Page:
Welcome to SPORTY GIRL BOOKS. At SPORTY GIRL, we want to give all girls the chance to love, watch, play, read, and write about any sport that interests them. We look forward to the day when the words, "You play like a girl," is the biggest compliment anyone can receive.

Tuesday, November 25, 2014

I am woman, hear me roar

We girls have incredible bodies. We can run, swim, race, hurdle, climb mountains, swing between uneven parallel bars, and carve snow with the best of them. But, for me, the most amazing thing our bodies can do is give birth. It's raw and real and hard, but extremely rewarding, work. Our bodies change and grow, often in exciting proportions, and then, through all kinds of different methods (from scheduled caesarean sections, to medicated hospital births, to birth centers, and natural birth in our own homes), we deliver this baby we were able to grow and nourish inside ourselves.

To quote Jim Gaffigan, one of my favorite comedians, "Truly, women are amazing. Think about it this way: a woman can grow a baby inside her body. Then a woman can deliver the baby through her body. Then, by some miracle, a woman can feed a baby with her body."

Doesn't that make us sound pretty dang incredible? Never, have I felt more powerful and more in touch with the person that I can be than when I'm in labor and then holding my newborn child.

In a society that often causes us to question our bodies and our abilities, midwife Ina Nay Gaskin inspires me to believe in myself and the power of women. A few of my favorite quotes are below:

We are not lemons. Just as we can train to run that 10K or even to swim the English Channel, we can train do this birthing thing.

Me after having baby number five this September.

What's your favorite thing we, as girls, can do?

Tuesday, November 18, 2014

Playing with the Boys - Guest Post By Ellie and Karina

My guests this week are Ellie and Karina. Ellie and Karina play soccer with their town's U10 girls travel team. They also are often the only girls in their grade playing soccer with the boys at recess. They have written a story they would like to share with you called Girls Do Sports Too.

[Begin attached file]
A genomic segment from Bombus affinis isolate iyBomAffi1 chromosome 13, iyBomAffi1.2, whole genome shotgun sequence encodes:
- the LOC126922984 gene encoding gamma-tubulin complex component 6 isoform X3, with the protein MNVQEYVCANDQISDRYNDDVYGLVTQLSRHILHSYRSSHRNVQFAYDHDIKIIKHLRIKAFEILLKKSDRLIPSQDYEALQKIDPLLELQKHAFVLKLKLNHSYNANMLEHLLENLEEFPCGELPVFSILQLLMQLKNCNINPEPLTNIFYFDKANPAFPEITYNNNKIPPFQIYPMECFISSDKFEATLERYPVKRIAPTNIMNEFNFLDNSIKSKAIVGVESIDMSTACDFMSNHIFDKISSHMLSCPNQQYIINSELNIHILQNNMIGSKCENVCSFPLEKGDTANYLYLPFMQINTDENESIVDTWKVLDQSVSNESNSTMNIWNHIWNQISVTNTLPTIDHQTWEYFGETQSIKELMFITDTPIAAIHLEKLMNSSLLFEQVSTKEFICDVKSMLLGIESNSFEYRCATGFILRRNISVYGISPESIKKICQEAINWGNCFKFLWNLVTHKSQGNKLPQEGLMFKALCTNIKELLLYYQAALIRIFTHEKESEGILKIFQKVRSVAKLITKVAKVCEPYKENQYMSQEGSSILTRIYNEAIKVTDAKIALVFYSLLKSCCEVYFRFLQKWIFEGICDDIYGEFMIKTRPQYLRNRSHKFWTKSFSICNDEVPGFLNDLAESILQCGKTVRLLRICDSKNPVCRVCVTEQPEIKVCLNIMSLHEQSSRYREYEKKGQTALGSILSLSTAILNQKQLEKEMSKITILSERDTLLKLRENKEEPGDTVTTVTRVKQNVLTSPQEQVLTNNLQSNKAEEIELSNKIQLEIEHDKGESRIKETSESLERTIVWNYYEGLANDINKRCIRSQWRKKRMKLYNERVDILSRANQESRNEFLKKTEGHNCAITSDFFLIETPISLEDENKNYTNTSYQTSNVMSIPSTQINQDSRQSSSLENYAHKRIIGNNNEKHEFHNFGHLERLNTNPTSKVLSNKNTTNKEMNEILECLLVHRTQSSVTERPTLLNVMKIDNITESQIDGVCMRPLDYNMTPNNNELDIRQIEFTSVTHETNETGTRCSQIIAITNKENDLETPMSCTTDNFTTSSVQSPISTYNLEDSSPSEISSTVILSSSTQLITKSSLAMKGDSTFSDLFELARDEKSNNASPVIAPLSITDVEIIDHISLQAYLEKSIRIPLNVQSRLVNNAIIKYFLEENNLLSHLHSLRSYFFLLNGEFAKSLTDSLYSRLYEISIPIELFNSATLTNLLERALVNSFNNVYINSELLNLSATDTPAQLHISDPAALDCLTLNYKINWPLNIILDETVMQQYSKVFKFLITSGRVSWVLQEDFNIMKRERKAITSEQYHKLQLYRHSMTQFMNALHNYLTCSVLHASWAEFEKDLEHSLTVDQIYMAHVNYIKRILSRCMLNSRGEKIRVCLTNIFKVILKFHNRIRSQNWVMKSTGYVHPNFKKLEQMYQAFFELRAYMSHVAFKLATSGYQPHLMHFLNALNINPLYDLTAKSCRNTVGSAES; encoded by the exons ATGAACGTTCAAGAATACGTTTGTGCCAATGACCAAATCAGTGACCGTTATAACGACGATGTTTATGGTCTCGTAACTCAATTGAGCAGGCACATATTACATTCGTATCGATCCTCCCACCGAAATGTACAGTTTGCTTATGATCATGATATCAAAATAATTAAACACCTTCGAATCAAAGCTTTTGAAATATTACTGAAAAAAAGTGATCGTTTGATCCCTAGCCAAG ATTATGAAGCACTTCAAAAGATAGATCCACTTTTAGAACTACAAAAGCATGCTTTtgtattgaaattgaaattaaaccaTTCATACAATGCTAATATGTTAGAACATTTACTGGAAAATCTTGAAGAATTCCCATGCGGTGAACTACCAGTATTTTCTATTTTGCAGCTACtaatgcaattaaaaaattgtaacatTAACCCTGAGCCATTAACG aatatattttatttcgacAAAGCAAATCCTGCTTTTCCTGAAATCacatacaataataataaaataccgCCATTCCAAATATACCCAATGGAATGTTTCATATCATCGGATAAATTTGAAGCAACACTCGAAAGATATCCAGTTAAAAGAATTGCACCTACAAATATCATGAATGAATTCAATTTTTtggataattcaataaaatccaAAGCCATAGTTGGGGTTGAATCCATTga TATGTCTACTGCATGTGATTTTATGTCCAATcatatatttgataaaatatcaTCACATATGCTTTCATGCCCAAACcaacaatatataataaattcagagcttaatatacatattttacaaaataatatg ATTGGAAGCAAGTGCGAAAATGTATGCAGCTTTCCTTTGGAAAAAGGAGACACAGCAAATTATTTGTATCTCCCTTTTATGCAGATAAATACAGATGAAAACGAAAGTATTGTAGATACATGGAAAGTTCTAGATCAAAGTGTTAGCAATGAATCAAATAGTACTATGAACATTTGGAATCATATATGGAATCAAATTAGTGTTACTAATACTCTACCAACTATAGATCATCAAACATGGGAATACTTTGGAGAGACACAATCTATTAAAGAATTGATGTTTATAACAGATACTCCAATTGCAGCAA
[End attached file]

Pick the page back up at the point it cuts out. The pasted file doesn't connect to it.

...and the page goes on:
Girls Do Sports Too!
by Ellie and Karina

Have you ever been told by a boy that girls play sports weaker than boys? That is NOT true! Our names are Karina and Ellie, and we are going to tell you why that is wrong.
On the first day of school in 3rd grade we walked into school together. We met our teacher, had writing class, and then had recess.
At recess, we decided to play soccer being the only girls there. As we approached the soccer field, one boy came up to us and said, “Girls can’t play, they're horrible at sports. Go away.” 
“Why not?” we asked the boys. 
The boys answered, “Because they’re slow, not strong, and not athletic.”
“We’ll prove you wrong by showing you a soccer game.”
"Deal!” said the boys. “The best two boys have to play Ellie and Karina.  We’ll play you tomorrow at lunch recess.”
The next morning we walked into school and saw the boys sitting on a bench. “Hey girls be prepared to get crushed at soccer!” The boys laughed.
We nodded to each other, “Ya right.” We had gym, writing, then lunch and recess. At gym we practiced soccer and that was helpful.
After two hours it was time to get the game started. It was the two of us playing two other boys.
We started with the ball. We passed the ball back and forth, then the boys took the ball away from us. They almost scored a goal, but Ellie defended it.
She passed to me and I was zooming up the field while she followed me. I gave a big kick .... and I scored!!
Nice goal,” Ellie told me as she gave me a high five.
The boys started out with the ball, since we scored the awesome goal. They started dribbling up the field but my foot touched the ball and it went out. The boys had the throw in. 
“Sorry Karina,” Ellie shouted to me. Ellie thought to herself that the boys must have have a far throw in, so she moved back. The boys threw the ball quickly but instead she trapped it. 
Suddenly Ellie started sprinting up the field the boys started coming. The boys were coming right for me and she saw Karina wide open so she passed to her. Our teacher yelled “Two minutes.” Karina was about to score a goal but then the whistle blew. “Nice try,” Karina told them. 
“Ouch, bad loss,” screamed the boys watching the game. 
We did it! We proved the boys wrong. Girls are as equal as boys.
The lesson in this story is to always have courage that you can beat the boys. Also that boys are not better than girls at sports.

What do you love about playing soccer?
Karina and Ellie: We love playing soccer because it’s a fun experience and a good exercise

Why do you think more girls don't play sports at recess?
Karina and Ellie: They are embarrassed that they might lose or mess up against the boys. Also because they think boys are better and they don't have the courage.

Is there anything that the school or teachers could do to get more girls to play?
Karina and Ellie:  Probably no, but the teachers could always make sure the boys don’t say no when girls ask to play.

What else do you love to do?